Direct Payments are a way of giving more choice and control to disabled children and their families about the services they use. Parents can be given money to pay for and arrange services for their child, as an alternative to those their local authority offers.
You and your child arrange how, when and where support services fit best into your lives. Direct Payments for disabled children were introduced in the Carers and Disabled Children Act (2000) and each year more parents are choosing to take them up.
How do you get Direct Payments?
In Brighton and Hove, Direct Payments for parents are managed by the Children’s Disability Service. To get Direct Payments your child needs to have been assessed as needing a service. If your child isn’t currently getting any services and you think they may be entitled to some, ring the Children’s Disability Service at Seaside View on 01273 265825 to get a community care assessment. Find out more about needs assessments.
You can use Direct Payments to employ someone to care for your child (often called a Personal Assistant or PA) or to buy into a local service, like a day nursery, an after school club, holiday play scheme or even a residential short break unit but you can’t use it to buy into a service run by Brighton & Hove City Council. Unless there are exceptional circumstances you cannot use Direct Payments to employ a close relative who lives in your household, although you can use it to employ a relative who lives elsewhere.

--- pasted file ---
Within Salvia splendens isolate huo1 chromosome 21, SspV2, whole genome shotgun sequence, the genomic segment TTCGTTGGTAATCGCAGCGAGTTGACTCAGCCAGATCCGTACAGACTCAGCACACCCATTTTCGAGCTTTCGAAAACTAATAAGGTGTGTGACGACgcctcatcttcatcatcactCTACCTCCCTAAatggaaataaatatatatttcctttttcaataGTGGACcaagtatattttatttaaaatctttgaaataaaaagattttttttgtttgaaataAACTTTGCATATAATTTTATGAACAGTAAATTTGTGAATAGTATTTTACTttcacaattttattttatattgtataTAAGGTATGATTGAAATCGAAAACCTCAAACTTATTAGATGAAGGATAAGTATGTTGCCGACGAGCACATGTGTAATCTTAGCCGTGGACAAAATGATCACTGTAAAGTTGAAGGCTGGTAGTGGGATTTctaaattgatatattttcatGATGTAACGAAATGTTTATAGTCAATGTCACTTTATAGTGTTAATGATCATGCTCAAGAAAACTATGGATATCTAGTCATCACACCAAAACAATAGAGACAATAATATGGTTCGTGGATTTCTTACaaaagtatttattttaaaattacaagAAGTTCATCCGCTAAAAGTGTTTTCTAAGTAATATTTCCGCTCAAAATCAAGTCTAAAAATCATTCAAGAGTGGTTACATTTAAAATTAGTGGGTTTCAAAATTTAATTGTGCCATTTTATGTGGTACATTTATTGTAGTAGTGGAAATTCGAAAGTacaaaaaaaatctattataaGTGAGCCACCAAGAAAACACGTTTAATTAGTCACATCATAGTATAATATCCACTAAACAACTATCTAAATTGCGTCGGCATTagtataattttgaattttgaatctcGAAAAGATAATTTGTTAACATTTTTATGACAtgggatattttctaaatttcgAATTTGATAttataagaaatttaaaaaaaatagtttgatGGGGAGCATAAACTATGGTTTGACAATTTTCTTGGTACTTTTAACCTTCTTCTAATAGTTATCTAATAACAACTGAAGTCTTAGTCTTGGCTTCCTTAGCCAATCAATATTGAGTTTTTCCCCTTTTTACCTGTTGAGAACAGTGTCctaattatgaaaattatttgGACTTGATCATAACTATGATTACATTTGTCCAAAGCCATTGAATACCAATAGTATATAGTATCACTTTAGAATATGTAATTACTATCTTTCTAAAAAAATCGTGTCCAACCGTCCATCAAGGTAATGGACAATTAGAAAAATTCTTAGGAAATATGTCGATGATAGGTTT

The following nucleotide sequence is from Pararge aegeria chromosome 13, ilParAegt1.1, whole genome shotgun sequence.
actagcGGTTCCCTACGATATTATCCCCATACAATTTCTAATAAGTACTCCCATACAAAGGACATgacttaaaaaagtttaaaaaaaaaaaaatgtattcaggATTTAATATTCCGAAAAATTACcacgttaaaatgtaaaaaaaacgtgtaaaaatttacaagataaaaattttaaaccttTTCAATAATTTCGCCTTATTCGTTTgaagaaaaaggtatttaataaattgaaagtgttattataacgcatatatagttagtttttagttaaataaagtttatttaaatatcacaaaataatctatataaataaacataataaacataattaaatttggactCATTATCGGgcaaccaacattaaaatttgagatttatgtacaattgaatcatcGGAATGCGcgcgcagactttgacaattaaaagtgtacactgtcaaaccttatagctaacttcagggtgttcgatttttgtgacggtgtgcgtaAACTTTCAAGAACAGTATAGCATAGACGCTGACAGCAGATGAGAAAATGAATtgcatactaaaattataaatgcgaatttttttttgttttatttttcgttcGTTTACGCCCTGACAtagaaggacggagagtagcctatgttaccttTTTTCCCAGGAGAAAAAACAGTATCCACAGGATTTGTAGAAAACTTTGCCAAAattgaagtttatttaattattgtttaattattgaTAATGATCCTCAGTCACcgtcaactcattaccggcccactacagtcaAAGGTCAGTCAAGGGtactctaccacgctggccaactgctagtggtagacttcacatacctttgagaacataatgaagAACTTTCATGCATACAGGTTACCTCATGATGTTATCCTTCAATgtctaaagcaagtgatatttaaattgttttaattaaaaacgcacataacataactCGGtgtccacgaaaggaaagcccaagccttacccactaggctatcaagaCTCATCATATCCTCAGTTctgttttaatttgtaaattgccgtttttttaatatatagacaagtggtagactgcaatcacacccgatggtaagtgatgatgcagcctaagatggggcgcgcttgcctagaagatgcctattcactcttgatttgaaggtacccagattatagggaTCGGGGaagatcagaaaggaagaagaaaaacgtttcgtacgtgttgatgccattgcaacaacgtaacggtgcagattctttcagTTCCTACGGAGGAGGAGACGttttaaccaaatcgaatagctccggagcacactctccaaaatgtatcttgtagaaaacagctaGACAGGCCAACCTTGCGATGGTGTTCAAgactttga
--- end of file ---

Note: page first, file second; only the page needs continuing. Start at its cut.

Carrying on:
If your child is assessed as needing a service, you cannot be refused Direct Payments if this is your choice. Local authorities have a duty to offer Direct Payments: the law says they must tell you about Direct Payments and support you if you wish to take these up. Locally, if you are already getting services, your child’s social worker should have told you about this alternative to accepting services run by the local authority.
Are Direct Payments for you?
Direct Payments are ideal for parents who want more control over the support for their child. They are worth thinking about if your child has been assessed for a service but has been on a waiting list and getting no help for a long time. Direct Payments may also be right for you if you and your child don’t have a say about how the services you use are run and you always feel as if you are fitting in with what they can offer, rather than getting your family’s needs met.
Direct payments need not be scary
Direct Payments does mean extra work but the rewards can be very great. These are some of the issues that worry parents about arranging support for their child.